Busting the Myths : Incontinence
Pelvic Floor Exercise > Blog > Busting The Myths : Incontinence

Busting The Myths : Incontinence

Posted in Bladder on the 11th July 2013

 

One of the favourite TV shows in our house is Mythbusters. There is always great excitement when a myth is “busted ” and the more spectacularly the better. Personally I could watch it just for the mustachioed guys – they are so cool!

Let’s look at some myths in the pelvic floor, incontinence, bladder and bowel world. I may not have a moustache but hopefully together we can bust some myths and help you get back in control of your bladder, bowel and pelvic health.
Today we are myth busting incontinence. We will start with incontinence and in future blogs we will look at bladder, bowel, erectile dysfunction, prolapse, pelvic floor, pelvic exercises and more …if you have a topic you’d like the plain facts on – info [at] pelvicfloorexercise.com.au (subject: Blog%20Topic%20suggestion) (let me know)

 

INCONTINENCE MYTHS

 

You have to live with it

BUSTED : Most cases can be cured, treated or better managed with professional help. Research shows up to 84% cure rate with pelvic floor physiotherapy. This may be as simple as retraining your bladder, strengthening your pelvic floor or learning to use your pelvic floor more effectively. It may require treatment for a bladder infection or prolapse, sometimes surgery may be the solution but there will be a solution or management plan .

 

It is part of ageing

BUSTED : Skeletal muscle strength and bulk decreases with age but it has been shown in many studies that regular exercise can slow the process so get working on those pelvic floor or Kegel exercises. Take your pelvic floor to the gym, just like your other skeletal muscles :  weights for appropriate arm exercises help to build muscle bulk in your arm muscles, you can help your pelvic floor muscles and pelvic exercises with weights , cones, or biofeedback.
Urinary incontinence has been considered one of the most common contributing factors in the decision for admission to nursing homes – sad statistic for a largely preventable or manageable condition. Early prevention and management strategies could see this reduced.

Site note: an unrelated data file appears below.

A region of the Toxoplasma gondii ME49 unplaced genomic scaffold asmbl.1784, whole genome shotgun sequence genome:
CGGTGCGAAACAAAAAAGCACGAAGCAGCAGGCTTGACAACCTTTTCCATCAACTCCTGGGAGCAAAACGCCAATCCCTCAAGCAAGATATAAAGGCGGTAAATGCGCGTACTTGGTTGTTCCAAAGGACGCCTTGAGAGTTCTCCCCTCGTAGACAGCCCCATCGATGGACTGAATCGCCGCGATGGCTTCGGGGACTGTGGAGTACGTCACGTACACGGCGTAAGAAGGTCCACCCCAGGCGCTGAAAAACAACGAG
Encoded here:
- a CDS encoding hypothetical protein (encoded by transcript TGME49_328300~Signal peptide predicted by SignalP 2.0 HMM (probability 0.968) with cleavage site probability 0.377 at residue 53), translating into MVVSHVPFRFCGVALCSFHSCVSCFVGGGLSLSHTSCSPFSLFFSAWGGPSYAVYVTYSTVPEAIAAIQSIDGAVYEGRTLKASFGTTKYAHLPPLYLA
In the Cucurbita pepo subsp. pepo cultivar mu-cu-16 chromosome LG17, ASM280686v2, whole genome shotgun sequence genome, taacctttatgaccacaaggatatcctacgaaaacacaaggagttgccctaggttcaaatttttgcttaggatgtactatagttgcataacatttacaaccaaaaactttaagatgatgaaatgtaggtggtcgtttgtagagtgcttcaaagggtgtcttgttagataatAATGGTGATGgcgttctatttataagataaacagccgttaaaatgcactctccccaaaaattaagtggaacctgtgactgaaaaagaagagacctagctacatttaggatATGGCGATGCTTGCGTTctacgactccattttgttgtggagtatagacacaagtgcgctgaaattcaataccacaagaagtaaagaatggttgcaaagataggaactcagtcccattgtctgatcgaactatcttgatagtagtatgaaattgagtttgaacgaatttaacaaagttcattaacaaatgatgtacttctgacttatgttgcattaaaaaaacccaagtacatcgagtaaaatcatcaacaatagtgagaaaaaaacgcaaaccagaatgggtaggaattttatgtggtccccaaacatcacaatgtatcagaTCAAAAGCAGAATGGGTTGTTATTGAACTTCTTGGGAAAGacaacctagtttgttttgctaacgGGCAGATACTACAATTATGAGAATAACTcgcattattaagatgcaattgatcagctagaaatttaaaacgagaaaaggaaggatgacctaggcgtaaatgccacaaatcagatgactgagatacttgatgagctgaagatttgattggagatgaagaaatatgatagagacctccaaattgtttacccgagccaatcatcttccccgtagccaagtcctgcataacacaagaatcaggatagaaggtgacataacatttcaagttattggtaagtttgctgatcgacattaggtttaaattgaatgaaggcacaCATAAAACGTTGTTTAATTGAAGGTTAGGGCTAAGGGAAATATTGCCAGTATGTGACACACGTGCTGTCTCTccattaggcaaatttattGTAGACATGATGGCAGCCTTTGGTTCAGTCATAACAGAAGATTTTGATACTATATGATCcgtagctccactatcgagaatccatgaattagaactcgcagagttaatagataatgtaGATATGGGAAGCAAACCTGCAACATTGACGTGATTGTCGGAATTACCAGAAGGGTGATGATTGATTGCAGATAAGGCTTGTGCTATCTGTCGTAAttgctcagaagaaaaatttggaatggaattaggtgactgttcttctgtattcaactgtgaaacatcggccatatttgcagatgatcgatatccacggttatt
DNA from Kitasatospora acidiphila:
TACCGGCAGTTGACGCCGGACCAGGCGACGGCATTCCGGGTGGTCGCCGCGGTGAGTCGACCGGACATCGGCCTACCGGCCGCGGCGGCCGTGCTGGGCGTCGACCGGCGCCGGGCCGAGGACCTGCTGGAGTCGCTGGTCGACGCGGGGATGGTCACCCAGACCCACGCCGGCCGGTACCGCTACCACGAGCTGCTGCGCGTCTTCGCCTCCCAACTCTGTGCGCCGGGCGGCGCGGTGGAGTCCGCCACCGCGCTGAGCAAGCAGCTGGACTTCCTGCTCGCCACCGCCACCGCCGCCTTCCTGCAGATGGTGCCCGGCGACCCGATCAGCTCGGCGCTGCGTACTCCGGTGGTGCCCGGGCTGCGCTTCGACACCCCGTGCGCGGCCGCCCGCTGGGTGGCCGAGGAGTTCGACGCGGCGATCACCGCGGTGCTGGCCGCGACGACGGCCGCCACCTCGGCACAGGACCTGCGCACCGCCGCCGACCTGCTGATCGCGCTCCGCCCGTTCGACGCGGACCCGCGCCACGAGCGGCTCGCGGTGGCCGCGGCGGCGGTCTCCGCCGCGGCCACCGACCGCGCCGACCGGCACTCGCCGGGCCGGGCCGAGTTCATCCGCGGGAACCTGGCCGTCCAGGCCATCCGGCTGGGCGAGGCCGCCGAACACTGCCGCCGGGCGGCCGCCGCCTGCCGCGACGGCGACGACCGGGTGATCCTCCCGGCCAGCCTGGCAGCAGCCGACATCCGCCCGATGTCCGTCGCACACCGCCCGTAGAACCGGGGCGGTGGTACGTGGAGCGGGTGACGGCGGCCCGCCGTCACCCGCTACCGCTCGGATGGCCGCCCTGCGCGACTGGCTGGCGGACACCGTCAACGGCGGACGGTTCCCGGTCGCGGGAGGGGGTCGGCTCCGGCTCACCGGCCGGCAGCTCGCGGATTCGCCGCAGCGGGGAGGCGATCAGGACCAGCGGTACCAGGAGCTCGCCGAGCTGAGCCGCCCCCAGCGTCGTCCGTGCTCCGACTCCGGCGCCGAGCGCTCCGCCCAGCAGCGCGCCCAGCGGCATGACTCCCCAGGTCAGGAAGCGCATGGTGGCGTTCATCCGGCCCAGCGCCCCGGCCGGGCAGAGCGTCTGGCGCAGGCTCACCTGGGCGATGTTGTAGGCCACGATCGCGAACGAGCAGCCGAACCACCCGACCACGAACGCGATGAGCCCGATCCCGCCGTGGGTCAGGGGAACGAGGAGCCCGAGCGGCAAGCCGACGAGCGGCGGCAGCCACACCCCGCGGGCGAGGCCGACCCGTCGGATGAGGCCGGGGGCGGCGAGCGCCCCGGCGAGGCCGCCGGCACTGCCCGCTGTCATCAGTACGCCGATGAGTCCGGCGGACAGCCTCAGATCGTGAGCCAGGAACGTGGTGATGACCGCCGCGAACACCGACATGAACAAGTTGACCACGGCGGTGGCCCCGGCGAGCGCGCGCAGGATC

Only older people suffer incontinence – what I have isn’t a problem

BUSTED : Incontinence is defined as the involuntary loss of urine that is a social or hygienic problem . So if you have to wear a liner, change your knickers, stain your underwear or change your lifestyle (stop yoga, golf etc) you do have a problem. These signs affect people of all ages, both sexes, all cultures – it does not discriminate.
Bo et al 2011 even showed that 26% of pilates and yoga instructors suffered from incontinence – that is 1 in 4 of a population you would normally consider to be younger, active and stronger

 

Incontinence is a disease

BUSTED : Incontinence, whether it be urinary or faecal is a SYMPTOM of something going on - not a disease. It may be a urinary tract infection, a prolapse, a weak pelvic floor, injury to the tissues that support the urethra, damage to the urethral or internal anal sphincters …there are many other causes but the incontinence will be a symptom and you should see a health professional to determine if there is an underlying cause. In many cases it will be a simple solution of retraining the continence mechanisms such as pelvic floor strengthening and bladder and bowel retraining.


References:
Abrams, Cardozo et al 2002
Neumann and Morrison 2008
Bo et al 2011


The material presented here is intended as an information source only. The information is provided solely on the basis that readers will be responsible for making their own assessment of the matters presented herein and are advised to verify all relevant representations, statements and information. The information should not be considered complete and should not be used in place of the advice of a health care provider. Pelvic Floor Exercise does not accept liability to any person for the information or advice provided , or for loss or damages incurred as a result of reliance upon the material contained herein.

© Fiona Rogers, Pelvic Floor Exercise all rights reserved

Tags: incontinence, bladder leakage, light bladder leakage, LBL, pelvic floor exercises, kegels, involuntary loss of urine, urinary incontinence

Search form

Close